This book offers a comprehensive evaluation of the two preeminent post-WWII political philosophers, John Rawls and Jürgen Habermas. Both men question how we can be free and autonomous under coercive law and how we might collectively use our reason to justify exercises of political power. In pluralistic modern democracies, citizens cannot be expected to agree about social norms on the basis of common allegiance to comprehensive metaphysical or religious doctrines concerning persons or society, and both philosophers thus engage fundamental questions about how a normatively binding framework for the public use of reason might be possible and justifiable. Hedrick explores the notion of reasonableness underwriting Rawls's political liberalism and the theory of communicative rationality that sustains Habermas's procedural conception of the democratic constitutional state. His book challenges the Rawlsianism prevalent in the Anglo-American world today while defending Habermas's often poorly understood theory as a superior alternative.
About the author
Todd Hedrick is Assistant Professor of philosophy at Michigan State University.
"This book explores the political philosophies of John Rawls and Jürgen Habermas . . . Hedrick provides a very helpful description of Habermas's political philosophy, the criticisms it has received, and the ways those criticisms might be met."
—Christopher McMahon, Social Theory and Practice
"This book is a highly informed, scholarly and very readable discussion of the differences between the two leading political theorists of the last half-century—Rawls and Habermas. Hedrick offers a careful analysis of Habermas's political philosophy and does a superb job of developing immanently some of the tensions and difficulties in Rawls's evolving account of constructivism. The result is a lively engagement with the ideas of these two important theorists and one that is sure to invite a response, especially from those who are more sympathetic to Rawls's political constructivism than Habermas's reconstructive project."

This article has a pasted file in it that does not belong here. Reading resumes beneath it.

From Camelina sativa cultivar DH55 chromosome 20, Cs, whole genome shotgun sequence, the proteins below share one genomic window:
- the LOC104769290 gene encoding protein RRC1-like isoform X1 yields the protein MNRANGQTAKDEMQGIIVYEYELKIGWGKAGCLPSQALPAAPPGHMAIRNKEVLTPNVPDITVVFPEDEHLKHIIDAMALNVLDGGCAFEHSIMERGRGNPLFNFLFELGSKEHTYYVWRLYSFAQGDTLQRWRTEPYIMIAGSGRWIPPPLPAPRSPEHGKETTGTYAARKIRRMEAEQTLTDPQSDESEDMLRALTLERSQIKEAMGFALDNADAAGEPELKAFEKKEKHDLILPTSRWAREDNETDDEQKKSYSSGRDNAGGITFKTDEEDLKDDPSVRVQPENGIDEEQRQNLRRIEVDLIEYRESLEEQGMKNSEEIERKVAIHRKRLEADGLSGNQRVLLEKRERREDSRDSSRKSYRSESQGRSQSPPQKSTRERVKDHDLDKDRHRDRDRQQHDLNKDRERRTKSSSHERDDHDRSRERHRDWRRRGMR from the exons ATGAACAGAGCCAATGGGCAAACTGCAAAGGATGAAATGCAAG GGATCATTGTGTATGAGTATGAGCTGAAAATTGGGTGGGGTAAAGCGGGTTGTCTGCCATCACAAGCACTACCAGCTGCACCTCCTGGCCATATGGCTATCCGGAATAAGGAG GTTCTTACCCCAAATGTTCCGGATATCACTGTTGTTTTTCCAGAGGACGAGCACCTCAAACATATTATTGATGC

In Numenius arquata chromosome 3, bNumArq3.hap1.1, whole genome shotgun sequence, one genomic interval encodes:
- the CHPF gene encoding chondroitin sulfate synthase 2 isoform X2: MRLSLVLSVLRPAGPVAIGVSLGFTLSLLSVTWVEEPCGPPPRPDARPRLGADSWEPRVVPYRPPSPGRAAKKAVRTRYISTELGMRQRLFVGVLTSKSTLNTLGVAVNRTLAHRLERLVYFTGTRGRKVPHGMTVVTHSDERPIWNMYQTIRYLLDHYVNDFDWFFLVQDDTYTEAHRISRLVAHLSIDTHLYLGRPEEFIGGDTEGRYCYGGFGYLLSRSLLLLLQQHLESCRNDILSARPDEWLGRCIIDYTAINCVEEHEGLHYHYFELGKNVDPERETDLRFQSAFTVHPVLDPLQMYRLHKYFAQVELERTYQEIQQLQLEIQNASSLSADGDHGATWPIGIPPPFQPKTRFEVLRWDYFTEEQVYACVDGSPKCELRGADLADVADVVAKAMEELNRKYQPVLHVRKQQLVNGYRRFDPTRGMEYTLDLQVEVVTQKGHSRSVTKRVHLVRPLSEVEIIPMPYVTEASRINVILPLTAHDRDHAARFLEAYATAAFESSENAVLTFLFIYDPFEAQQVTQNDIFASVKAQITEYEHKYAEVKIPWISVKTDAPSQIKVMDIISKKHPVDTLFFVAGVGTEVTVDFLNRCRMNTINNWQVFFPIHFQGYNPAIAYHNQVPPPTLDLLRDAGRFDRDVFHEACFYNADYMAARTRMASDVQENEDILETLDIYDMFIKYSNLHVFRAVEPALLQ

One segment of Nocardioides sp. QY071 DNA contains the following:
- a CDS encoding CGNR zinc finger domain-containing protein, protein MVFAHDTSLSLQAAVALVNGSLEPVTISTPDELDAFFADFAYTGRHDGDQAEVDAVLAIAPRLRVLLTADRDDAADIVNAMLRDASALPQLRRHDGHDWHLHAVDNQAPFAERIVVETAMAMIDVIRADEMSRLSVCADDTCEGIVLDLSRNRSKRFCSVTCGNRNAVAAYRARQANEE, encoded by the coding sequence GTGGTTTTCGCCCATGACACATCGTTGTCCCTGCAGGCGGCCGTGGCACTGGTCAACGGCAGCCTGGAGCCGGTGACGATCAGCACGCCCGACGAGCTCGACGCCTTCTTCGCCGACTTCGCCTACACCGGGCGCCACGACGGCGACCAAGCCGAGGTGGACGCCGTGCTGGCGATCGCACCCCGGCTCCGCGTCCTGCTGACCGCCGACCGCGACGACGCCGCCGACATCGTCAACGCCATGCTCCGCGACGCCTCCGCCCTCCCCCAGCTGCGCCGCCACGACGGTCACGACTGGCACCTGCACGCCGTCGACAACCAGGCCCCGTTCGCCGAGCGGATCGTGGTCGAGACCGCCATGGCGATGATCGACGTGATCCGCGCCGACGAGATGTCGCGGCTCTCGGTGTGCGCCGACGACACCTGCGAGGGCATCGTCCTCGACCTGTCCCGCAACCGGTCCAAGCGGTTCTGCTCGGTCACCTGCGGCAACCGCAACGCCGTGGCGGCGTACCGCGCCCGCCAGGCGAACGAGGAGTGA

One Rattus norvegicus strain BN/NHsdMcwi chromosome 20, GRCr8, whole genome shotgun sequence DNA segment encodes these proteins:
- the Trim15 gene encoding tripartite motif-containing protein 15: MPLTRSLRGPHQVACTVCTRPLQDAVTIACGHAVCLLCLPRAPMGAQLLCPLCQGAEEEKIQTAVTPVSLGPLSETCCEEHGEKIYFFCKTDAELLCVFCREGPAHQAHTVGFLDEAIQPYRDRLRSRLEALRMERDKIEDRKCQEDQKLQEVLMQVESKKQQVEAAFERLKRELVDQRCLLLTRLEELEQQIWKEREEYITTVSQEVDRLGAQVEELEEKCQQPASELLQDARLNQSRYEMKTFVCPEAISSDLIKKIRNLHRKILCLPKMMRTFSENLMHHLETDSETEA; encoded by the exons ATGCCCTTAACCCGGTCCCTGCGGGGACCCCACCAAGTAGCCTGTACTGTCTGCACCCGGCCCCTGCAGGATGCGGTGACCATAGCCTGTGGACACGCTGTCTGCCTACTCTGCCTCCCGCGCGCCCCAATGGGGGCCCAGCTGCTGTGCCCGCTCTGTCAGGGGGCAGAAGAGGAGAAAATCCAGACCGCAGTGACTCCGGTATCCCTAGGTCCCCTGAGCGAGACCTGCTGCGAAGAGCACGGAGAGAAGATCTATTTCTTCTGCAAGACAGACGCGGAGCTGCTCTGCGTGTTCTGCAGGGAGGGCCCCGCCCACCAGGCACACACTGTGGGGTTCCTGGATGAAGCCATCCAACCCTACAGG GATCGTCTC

—Kenneth Baynes, Syracuse University
"This book offers a carefully argued and meticulously constructed comparison of Rawls and Habermas. But more than that, it celebrates the power of political philosophy. Hedrick defends political philosophy as a thoroughly normative enterprise in search of big answers to big questions. This refreshing embrace of the meta-narrative is tempered by a sensitive understanding of some of the dangers facing grand theory building in an age of pluralism. While he does not agree with everything that Rawls and Habermas say, he enthusiastically endorses what they set out to do with the traditional tools of political philosophy."
—Simone Chambers, University of Toronto